Termites Taste Like Carrots!
With the tropical rainforest canopy stretching overhead, our guide Brandon pointed out different species of trees to the dozen or so of us in his group. As he did, he casually raised his walking stick into the air and jabbed it into a large black bulb in the side of a tree.
He did it so casually that few even noticed.
Brandon called our attention to the sound of a nearby bird. As we scanned the trees around us for the bird making the call, he stood there with his his stick poking in the bulb for several minutes.
When he pulled it down, the end of the stick was covered in very small termites, or “wood ants” as some West Indian people call them. “Who wants to know what termites taste like?,” Brandon asked the group.
As I stepped forward for closer inspection, I asked him what they do taste like. Brandon pinched a few off the end of the stick and popped them in his mouth. “Carrots,” he said.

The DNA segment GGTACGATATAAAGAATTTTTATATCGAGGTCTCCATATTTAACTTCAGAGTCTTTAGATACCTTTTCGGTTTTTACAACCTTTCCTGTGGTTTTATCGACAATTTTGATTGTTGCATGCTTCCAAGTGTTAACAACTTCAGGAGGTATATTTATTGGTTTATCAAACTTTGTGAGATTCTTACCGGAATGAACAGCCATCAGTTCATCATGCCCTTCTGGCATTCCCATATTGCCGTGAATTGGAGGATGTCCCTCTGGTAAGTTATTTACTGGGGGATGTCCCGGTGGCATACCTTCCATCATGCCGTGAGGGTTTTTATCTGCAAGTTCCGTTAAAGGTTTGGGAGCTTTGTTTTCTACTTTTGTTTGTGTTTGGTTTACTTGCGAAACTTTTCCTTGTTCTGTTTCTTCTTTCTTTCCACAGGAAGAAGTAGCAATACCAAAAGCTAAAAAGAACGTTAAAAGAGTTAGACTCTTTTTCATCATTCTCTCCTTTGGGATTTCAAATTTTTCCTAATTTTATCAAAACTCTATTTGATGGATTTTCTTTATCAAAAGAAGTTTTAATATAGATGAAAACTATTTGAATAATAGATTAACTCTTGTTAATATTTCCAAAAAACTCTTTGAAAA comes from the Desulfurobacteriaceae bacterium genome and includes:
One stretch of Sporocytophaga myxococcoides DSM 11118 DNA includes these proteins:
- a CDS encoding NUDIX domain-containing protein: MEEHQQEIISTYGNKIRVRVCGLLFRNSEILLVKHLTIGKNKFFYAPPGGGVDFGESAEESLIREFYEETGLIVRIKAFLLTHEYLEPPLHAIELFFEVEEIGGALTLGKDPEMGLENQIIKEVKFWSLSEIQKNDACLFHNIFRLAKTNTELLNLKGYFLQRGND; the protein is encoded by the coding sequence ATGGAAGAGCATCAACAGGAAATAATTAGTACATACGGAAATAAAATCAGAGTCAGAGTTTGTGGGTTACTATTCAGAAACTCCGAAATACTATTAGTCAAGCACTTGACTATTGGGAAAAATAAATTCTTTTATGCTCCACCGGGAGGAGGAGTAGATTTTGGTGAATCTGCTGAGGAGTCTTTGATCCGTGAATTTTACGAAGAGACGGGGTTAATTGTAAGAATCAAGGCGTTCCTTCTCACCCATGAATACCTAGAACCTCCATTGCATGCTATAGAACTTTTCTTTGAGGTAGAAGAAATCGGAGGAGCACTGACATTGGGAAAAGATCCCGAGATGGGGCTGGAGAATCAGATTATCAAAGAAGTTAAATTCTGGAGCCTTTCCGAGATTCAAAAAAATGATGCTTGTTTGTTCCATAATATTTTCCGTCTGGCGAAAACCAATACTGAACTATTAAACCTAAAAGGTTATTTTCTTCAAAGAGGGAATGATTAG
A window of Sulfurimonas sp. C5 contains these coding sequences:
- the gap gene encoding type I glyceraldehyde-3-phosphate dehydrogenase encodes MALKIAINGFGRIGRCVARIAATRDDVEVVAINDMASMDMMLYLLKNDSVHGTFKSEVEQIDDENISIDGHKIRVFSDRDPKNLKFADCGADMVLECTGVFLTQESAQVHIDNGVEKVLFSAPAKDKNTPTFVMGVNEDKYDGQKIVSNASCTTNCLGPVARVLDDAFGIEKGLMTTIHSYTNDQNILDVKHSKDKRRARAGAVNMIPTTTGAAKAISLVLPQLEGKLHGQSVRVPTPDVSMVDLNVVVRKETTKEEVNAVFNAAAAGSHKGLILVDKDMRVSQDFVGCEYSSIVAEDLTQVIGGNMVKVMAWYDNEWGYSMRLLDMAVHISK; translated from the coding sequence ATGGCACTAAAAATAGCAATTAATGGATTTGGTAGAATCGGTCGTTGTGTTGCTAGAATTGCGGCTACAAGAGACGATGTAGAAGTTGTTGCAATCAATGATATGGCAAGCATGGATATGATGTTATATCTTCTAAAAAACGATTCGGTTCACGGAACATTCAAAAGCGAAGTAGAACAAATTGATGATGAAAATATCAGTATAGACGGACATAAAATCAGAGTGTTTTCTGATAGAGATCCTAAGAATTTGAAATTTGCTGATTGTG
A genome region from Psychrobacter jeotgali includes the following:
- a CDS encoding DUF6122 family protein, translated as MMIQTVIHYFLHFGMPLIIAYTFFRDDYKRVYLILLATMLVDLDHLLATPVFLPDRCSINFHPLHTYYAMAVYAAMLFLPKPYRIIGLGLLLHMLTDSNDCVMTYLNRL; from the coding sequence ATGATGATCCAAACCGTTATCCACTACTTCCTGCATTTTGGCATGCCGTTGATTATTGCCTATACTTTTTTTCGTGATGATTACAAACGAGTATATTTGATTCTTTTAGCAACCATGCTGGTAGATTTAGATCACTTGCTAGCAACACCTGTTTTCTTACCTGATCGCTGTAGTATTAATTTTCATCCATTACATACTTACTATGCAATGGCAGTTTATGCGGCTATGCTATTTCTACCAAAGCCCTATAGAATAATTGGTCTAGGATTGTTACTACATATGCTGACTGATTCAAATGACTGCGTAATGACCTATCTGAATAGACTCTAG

I followed suit.
Incredibly, termites do taste exactly like carrots!
Most people who visit will, understandably, not have such adventurous palettes and will not want to try live termites. Fortunately, guided rainforest tours of the Asa Wright Nature Centre include a delicious gourmet lunch consisting of a selection of more “normal” foods. The vegetables served at lunch are all grown on site.
As a former coffee plantation, Asa Wright Nature Centre still maintains a small grove of coffee plants. They harvest and brew coffee on site for the enjoyment of guests but do not produce enough for export or sale. The centre’s coffee is all robusta, however Peter O’Connor, one of the centre docents who oversees the plants, says that many of the working plantations which remain in Trinidad also grow Arabica.
The coffee trees were not in fruit when we toured in July but our guide took me into the shed where they store harvested beans to see some of the raw, unwashed, unroasted beans.
I got a cup of coffee made with the centre’s beans. It was strong and very rich. Quite possibly the best cup of coffee I’ve ever tasted.
The centre does not own a coffee roaster, nor do they send their beans off site for roasting. Instead, they simply roast them by hand in very small batches in a saucepan on the stove. The beans literally go from raw to roasted to brewed in a matter of minutes.
If you go:
Asa Wright Nature Center
Spring Hill Estate, Trinidad, West indies
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